urban institute nonprofit social and economic policy research

Chicago's Section 8 Mobility Program Shows Promise, According to Interim Report

Share:
Share on Facebook Share on Twitter Share on LinkedIn Share on Digg Share on Reddit
| Email this pageE-mail
Document date: December 13, 2001
Released online: December 13, 2001
Contact: Renu Shukla, (202) 261-5278, rshukla@ui.urban.org

WASHINGTON, D.C., December 13, 2001—Chicago's efforts to improve housing mobility among families who receive Section 8 housing vouchers are showing promise, according to a new Urban Institute interim assessment of the mobility program. Among voucher holders who moved in the past year, about 43 percent have ended up in "opportunity neighborhoods," where the poverty rate is less than 23.49 percent.

At the same time, a majority of households receiving Section 8 vouchers still live in high-poverty, segregated neighborhoods. The report suggests several strategies that could strengthen mobility efforts, such as improving the training of staff and follow-up services, and taking active steps to alleviate housing discrimination against voucher holders.

The study, "CHAC Mobility Program Assessment—Interim Report," by Urban Institute researchers Mary Cunningham, Susan Popkin, Erin Godfrey, and Beata Bednarz, assesses the progress of the Mobility Program, operated by CHAC, Inc., the Chicago agency that administers the Section 8 voucher program. The Mobility Program offers a variety of services to voucher holders, including one-on-one counseling, life-skills training, landlord negotiation seminars, neighborhood tours, and a security deposit loan program.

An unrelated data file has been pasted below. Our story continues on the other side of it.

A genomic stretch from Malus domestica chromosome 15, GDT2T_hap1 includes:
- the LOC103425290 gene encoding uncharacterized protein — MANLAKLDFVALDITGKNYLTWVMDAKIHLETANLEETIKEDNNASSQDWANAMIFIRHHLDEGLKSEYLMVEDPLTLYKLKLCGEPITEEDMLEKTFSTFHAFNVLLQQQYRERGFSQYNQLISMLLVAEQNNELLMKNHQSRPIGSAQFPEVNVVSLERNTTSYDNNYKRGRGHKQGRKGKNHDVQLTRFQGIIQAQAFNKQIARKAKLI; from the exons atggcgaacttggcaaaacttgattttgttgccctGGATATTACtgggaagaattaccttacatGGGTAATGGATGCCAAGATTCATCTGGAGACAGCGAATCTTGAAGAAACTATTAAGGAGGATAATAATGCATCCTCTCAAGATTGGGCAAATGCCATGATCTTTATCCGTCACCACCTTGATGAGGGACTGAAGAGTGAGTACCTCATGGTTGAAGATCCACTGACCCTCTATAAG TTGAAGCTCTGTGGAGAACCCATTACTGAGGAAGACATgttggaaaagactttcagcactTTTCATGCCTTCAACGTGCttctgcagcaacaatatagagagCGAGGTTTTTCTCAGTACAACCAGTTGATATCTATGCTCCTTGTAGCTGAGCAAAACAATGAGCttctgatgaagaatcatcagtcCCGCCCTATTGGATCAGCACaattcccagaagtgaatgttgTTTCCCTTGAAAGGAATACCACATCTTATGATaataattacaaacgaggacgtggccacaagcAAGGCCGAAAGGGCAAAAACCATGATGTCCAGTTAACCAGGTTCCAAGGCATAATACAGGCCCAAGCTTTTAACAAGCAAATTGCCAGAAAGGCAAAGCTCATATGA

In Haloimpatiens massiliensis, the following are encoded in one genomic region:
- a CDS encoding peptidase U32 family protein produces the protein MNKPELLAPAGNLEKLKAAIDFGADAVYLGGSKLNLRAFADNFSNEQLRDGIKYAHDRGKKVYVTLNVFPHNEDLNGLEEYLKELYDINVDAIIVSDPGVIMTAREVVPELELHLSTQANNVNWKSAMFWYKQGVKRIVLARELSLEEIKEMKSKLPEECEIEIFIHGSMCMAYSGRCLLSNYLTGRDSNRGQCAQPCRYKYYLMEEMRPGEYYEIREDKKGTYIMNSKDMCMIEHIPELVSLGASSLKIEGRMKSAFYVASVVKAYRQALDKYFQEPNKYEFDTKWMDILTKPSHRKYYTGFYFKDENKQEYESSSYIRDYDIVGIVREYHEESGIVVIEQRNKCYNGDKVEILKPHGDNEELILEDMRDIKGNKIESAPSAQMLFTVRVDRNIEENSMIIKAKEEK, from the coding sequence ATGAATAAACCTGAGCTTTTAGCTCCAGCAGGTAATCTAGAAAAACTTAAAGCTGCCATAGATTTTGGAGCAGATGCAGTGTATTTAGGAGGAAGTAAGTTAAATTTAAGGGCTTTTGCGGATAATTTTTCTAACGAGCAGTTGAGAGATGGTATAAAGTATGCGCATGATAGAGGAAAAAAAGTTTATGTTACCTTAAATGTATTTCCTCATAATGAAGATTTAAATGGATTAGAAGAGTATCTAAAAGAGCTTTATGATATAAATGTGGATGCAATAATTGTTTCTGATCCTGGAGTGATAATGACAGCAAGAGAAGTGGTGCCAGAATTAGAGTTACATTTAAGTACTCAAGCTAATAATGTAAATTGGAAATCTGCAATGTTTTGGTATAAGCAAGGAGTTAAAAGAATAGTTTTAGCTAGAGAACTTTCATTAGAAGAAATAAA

Key Findings

Where Movers Settled. About half of movers relocated to opportunity neighborhoods: 20 percent of movers moved from high-poverty to opportunity neighborhoods, and 23 percent of movers who originated in opportunity neighborhoods moved to another unit in an opportunity neighborhood. Of those who moved to opportunity neighborhoods, 13 percent relocated in neighborhoods where the poverty rate is less than 10 percent. The remainder of our respondents moved to high-poverty neighborhoods: 38 percent moved from high-poverty to high-poverty, and 19 percent moved from opportunity to high-poverty neighborhoods.

Comparison of Housing Problems. Movers to opportunity neighborhoods reported fewer problems with building maintenance than movers to high-poverty neighborhoods, and fewer reported problems with drugs, gangs, and police response.

Neighborhood Diversity Desires vs. Outcomes. Although more than half of survey respondents indicated they would like to live in a racially diverse neighborhood, a majority moved to highly segregated neighborhoods. 70 percent of respondents moved to areas that are more than 90 percent African-American.

Recommendations

Improve the Mobility Counselor to Household Ratio. Currently, mobility counselors have high caseloads. Researchers suggest limiting the number of households in the program at any given time in order to increase the quality of services to each household.

Improve Training and Monitoring of Staff. Briefings to prepare participants for moving appear to be inconsistent in their quality and thoroughness. To increase consistency, researchers suggest that one staff person be made responsible for training and monitoring staff who present at briefings.